Graph of log(PSD) versus spatial frequency for sample 18 calculated from surface profile data. The digitization interval Δx = 0.37 μm, and the profile length is 1000 μm. The averaged and the unaveraged PSD’s are shown where the averaged curve is intentionally displaced 1 order of magnitude above the unaveraged curve.

Fig. 3
Fig. 3

Same as Fig. 2, except Δx = 0.037 μm, and the profile length is 100 μm.

Fig. 4
Fig. 4

Graph of log(PSD) versus spatial frequency for sample 18, with the averaged curves in Figs. 2 and 3 combined. The calculated values marked by ○ and △ are for Δx = 0.37 and 0.037 μm, respectively.

Fig. 5
Fig. 5

Graph of log(PSD) versus spatial frequency for sample 8 calculated from surface profile data. The digitization interval Δx = 0.37 μm, and the profile length is 1000 μm. The averaged and unaveraged PSD’s are shown where the averaged curve is intentionally displaced 1 order of magnitude above the unaveraged curve.

Fig. 6
Fig. 6

Same as Fig. 5, except Δx = 0.037 μm, and the profile length is 100 μm.

Fig. 7
Fig. 7

Graph of log(PSD) versus spatial frequency for sample 8, combining the averaged curves in Figs. 5 and 6. The calculated values marked by ○ and △ are for Δx = 0.37 and 0.037 μm, respectively.

Fig. 8
Fig. 8

Graph of log(PSD) versus spatial frequency on a linear scale for sample 18 calculated from surface profile data. The digitization interval Δx = 0.037 μm, and the profile length is 160 μm. The unaveraged PSD was calculated from a single profile. PSD’s calculated from 20 profiles measured at different places on the same surface were averaged to give the upper curve, which is intentionally displaced 1 order of magnitude above the unaveraged curve.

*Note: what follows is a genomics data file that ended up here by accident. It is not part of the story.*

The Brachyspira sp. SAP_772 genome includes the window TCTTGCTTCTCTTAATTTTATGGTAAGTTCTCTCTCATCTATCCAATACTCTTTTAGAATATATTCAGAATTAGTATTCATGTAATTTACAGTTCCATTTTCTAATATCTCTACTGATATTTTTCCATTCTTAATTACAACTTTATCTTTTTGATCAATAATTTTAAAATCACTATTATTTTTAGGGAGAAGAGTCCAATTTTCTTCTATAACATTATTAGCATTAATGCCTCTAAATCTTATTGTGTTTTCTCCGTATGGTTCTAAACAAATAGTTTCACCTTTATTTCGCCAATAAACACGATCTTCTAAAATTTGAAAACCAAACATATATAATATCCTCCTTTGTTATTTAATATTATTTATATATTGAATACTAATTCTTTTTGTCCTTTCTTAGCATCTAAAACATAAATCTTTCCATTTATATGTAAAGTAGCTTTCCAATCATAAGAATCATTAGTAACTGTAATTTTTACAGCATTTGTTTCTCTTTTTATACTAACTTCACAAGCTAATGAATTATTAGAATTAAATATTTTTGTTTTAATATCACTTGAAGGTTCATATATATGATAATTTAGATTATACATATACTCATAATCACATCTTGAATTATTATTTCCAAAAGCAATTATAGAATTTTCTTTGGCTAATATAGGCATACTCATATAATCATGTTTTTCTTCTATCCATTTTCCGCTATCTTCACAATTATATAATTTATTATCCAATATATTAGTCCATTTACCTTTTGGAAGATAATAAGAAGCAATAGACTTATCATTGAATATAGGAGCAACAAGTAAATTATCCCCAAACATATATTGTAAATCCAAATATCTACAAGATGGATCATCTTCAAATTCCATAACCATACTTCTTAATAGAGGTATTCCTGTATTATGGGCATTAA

Equations (23)

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Z ( k ) = 0 L d x z ( x ) exp ( - i k x ) ,
δ N 2 = 1 N n = 0 N - 1 z 2 ( n ) .
Z ( m ) = Δ x Z ^ ( m ) ,             - N / 2 m N / 2 ,
Z ^ ( m ) = n = 0 N - 1 z ( n ) exp ( - 2 π i m n / N ) ,             - N / 2 m N / 2.
BRDF = ( 2 π / λ ) 3 cos θ F ( θ , λ ) Z ( k ) 2 L ,
PSD = Z ( k ) 2 L ,
Z ( 2 π f ) 2 L Z ( m ) 2 N Δ x = Δ x N | n = 0 N - 1 z ( n ) exp ( - 2 π i m n / N ) | 2 .
P N ( m ) = Δ x N | n = 0 N - 1 z ( n ) exp ( - 2 π i m n / N ) | 2 = N Δ x P ^ N ( m ) ,             - N 2 m N 2 ,
P ^ N ( m ) = [ Z ^ ( m ) 2 N 2 ] ,             - N 2 m N 2 .
- f c f c d f Z ( 2 π f ) 2 L = 1 L - f c f c d f | 0 L d x z ( x ) exp ( - 2 π i f x ) | 2 .
( 1 N Δ x ) 2 [ ½ Z ( - N / 2 ) 2 + m = - ( N / 2 ) + 1 ( N / 2 ) - 1 Z ( m ) 2 + ½ Z ( N / 2 ) 2 ] = 1 N 2 n = 0 N - 1 n ' = 0 N - 1 z ( n ) z ( n ) { ½ exp [ - π i ( n - n ) ] + m = - ( N / 2 ) + 1 ( N / 2 ) - 1 exp [ 2 π i m ( n - n ) / N ] + 1 / 2 exp [ π i ( n - n ) ] } .
( 1 N Δ x ) 2 [ ½ Z ( - N / 2 ) 2 + m = - ( N / 2 ) + 1 ( N / 2 ) - 1 Z ( m ) 2 + ½ Z ( N / 2 ) 2 ] = δ N 2 .
1 N Δ x [ ½ P N ( - N / 2 ) + m = - ( N / 2 ) + 1 ( N / 2 ) - 1 P N ( m ) + ½ P N ( N / 2 ) ] = δ N 2 .
P ^ N ( m ) = ( 1 / N 2 ) Z ^ ( m ) 2 ,             m = 0 or N / 2 ,
P ^ N ( m ) = ( 2 / N 2 ) Z ^ ( m ) 2 ,             m = 1 , 2 , , ( N / 2 ) - 1 ,
P ^ N ( m ) = ( 1 / N 2 ) Z ^ ( m ) 2 ,             m = 0 or N / 2 ,
P ^ N ( m ) = ( 1 / N 2 ) [ Z ^ ( m ) 2 + Z ^ ( N - m ) 2 ] ,             m = 1 , 2 , , ( N / 2 ) - 1.
m = 0 N / 2 P ^ N ( m ) = δ N 2 .
P M ( k ) ( m ) = Δ x M | n = 0 M - 1 z ( n ) w ( n ) exp ( 2 π i m n / M ) | 2 ,             - M 2 m M 2 ,
P A ( m ) = S K k = 1 K P M ( k ) ( m ) ,
1 M Δ x [ ½ P A ( - M / 2 ) + m = ( - M / 2 ) + 1 ( M / 2 ) - 1 P A ( m ) + ½ P A ( M / 2 ) ] = S K k = 1 K δ k 2 = S δ ¯ 2 ,
S δ ¯ 2 = δ N 2 .
w ( n ) = 1 - 2 M - 1 | n - M - 1 2 | .